Lebanon has become the 102nd State Party to the Arms Trade Treaty (ATT) after depositing its instrument of ratification at the UN on Thursday, 9 May 2019.
As the second ATT State Party in the Middle East, after Palestine’s accession in 2017, Lebanon’s ratification represents an important development for a region marred by conflict and armed violence.
Lebanon’s accession can help raise awareness and build momentum towards the Treaty’s universalisation in the Middle East, fostering credibility for the Treaty and contributing to peace and stability. The engagement from states from the Middle East in the ATT process is critical to promoting multilateral solutions to a region that long has bore the brunt of a poorly regulated global arms trade.
Following the deposit ceremony, Ambassador Amal Mudallali of Lebanon stated that: “Lebanon, who knows too well the pain and suffering that conflict and arms bring to humanity, is proud to become the 102nd State Party to the Arms Trade Treaty today. There are millions of people suffering from the consequences of unregulated trade in conventional arms around the world, and the Arms Trade Treaty gives hope to address this. We must work together to seize this historic opportunity and make the implementation of the Treaty a success.”
Ambassador Mudallali’s message was echoed by Fadi Abi Allam of Permanent Peace Movement (PPM), who noted that “Lebanon knows the suffering caused by war, which is why controlling arms is imperative to preventing conflict, terrorism and organzied crime, and the ATT is the most appropriate tool to serve this purpose. Lebanon’s ratification of the Treaty, and its subsequent implementation, will open the door to more ratifications and accessions from other Arab countries”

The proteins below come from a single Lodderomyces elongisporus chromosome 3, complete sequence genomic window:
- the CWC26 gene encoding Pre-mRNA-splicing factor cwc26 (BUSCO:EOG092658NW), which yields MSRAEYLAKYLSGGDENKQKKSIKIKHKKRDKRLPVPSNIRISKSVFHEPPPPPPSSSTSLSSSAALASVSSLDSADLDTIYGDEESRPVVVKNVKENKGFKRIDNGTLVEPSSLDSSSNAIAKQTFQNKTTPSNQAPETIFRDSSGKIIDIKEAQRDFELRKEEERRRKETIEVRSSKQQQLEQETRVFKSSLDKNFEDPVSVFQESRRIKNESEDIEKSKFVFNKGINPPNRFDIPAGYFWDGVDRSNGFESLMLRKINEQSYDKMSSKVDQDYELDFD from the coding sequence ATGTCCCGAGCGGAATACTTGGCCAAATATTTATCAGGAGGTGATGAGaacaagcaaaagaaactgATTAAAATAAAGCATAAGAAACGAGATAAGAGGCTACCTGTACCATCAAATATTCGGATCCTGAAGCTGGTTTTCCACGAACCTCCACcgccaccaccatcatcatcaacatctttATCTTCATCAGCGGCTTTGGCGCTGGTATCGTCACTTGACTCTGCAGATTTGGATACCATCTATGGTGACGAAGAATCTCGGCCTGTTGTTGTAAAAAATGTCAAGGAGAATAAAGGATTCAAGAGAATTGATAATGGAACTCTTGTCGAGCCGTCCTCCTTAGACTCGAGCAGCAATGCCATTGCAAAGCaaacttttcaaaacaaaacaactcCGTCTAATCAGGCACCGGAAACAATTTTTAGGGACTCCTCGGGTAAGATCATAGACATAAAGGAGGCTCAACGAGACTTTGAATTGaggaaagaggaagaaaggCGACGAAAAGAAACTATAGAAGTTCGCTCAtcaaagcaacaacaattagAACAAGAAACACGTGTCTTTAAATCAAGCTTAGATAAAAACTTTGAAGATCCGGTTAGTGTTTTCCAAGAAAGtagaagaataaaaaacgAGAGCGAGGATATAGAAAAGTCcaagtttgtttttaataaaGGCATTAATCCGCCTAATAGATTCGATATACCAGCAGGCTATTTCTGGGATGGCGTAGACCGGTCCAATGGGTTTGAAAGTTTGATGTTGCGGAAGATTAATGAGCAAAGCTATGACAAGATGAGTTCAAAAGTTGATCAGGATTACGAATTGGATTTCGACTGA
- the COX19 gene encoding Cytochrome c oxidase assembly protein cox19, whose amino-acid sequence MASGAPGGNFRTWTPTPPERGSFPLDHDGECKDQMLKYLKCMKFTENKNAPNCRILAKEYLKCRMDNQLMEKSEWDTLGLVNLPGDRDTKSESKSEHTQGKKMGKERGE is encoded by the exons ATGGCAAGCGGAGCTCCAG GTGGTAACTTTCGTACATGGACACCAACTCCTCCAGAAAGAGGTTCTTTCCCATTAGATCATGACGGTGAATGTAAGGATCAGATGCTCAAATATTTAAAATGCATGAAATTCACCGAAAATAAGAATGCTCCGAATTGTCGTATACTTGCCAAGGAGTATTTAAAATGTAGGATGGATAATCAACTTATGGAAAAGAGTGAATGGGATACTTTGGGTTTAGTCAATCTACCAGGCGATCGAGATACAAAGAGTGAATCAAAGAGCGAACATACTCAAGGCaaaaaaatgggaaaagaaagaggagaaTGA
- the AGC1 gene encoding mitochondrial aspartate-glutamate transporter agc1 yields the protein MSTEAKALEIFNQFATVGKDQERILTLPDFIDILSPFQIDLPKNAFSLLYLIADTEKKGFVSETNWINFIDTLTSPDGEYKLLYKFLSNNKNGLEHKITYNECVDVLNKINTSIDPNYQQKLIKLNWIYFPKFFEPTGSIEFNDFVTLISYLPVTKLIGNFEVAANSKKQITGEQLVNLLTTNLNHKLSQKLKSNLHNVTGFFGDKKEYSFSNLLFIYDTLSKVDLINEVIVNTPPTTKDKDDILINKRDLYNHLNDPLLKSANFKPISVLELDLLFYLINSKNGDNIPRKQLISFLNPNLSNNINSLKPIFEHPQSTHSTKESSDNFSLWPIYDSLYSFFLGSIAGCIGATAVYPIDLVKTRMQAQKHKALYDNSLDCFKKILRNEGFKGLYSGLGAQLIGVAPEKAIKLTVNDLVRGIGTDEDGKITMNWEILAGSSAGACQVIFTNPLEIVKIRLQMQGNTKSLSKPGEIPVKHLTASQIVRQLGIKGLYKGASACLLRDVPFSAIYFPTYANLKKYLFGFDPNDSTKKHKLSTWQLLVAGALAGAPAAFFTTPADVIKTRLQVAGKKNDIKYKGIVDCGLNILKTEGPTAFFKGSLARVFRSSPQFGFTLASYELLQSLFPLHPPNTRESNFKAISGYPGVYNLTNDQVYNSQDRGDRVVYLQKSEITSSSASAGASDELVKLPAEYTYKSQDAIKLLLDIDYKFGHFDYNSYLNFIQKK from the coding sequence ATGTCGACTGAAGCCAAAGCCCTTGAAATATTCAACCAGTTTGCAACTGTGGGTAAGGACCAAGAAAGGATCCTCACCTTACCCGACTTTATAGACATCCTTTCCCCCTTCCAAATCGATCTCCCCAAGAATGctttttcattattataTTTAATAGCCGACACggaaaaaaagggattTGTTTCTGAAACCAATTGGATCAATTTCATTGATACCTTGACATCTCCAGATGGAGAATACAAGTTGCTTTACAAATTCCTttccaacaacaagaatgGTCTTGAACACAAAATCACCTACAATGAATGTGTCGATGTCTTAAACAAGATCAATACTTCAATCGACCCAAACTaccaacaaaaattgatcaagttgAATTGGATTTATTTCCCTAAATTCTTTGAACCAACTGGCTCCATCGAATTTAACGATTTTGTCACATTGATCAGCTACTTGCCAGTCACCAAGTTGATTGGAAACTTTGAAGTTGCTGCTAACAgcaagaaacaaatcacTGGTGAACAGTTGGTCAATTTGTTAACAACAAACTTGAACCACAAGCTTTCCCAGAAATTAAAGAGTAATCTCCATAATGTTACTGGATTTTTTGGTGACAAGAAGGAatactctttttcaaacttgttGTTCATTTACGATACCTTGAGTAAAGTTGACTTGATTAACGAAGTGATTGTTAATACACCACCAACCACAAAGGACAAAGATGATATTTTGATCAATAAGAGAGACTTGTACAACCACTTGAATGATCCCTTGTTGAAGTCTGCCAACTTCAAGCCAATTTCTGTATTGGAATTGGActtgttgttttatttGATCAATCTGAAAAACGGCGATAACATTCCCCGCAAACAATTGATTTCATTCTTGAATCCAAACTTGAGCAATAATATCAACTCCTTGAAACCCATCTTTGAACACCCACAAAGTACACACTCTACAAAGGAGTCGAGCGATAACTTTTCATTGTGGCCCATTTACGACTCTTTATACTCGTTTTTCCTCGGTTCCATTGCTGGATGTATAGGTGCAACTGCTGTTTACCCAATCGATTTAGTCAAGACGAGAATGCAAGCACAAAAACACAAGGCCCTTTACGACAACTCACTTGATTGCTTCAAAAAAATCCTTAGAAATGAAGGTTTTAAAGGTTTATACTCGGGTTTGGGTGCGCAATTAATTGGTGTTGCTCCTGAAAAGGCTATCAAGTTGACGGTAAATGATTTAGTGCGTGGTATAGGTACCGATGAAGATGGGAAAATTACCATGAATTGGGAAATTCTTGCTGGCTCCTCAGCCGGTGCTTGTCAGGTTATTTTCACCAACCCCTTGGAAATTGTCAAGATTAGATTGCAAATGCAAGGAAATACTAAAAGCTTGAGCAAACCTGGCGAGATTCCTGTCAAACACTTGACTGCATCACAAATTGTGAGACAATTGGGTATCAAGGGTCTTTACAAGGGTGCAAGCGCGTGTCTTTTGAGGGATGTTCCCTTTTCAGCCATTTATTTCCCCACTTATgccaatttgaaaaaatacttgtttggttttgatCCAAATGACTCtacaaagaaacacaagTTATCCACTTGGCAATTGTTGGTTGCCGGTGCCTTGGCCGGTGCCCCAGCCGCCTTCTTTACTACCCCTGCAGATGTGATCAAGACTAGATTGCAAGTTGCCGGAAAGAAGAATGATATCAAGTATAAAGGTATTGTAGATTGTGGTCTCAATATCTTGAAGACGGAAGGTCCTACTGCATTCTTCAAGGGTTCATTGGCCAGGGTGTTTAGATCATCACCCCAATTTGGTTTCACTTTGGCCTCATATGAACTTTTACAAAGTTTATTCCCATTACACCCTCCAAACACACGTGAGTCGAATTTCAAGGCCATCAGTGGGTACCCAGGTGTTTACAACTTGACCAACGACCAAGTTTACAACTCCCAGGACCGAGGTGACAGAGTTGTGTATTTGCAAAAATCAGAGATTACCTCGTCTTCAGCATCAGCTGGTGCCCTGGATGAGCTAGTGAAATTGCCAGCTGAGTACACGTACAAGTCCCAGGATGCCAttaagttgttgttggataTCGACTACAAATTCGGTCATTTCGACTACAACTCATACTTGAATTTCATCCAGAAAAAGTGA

This achievement was made possible by the tireless work of civil society, particularly Fadi Abi Allam and Christina Foerch of Permanent Peace Movement, a longstanding Control Arms member organization. Describing the progress that led to this achievement, Christina Foerch noted that “PPM worked at all levels to plant seeds of change. At the grassroots through Lebanese schools, raising awareness about the consequences of arms proliferation.
At the national level, bringing together representatives from government and political parties, the security sector, media, education and civil society in order to discuss how the illicit arms flows and illicit possession of weapons are detrimental to a country’s stability and security. At the regional level, through the Arab League, bringing together officials and civil society from different Arab countries to discuss how illicit arms flows allow non-state actors to threaten the safety and security of Arab countries. And at the international level, representing civil society organizations from the region at international fora, including the ATT Conferences of States Parties and the meetings of the UN Program of Action on Small Arms. It’s a long and difficult process, but we believe the seeds of change will flourish, and today we’re happy that Lebanon has ratified the ATT!”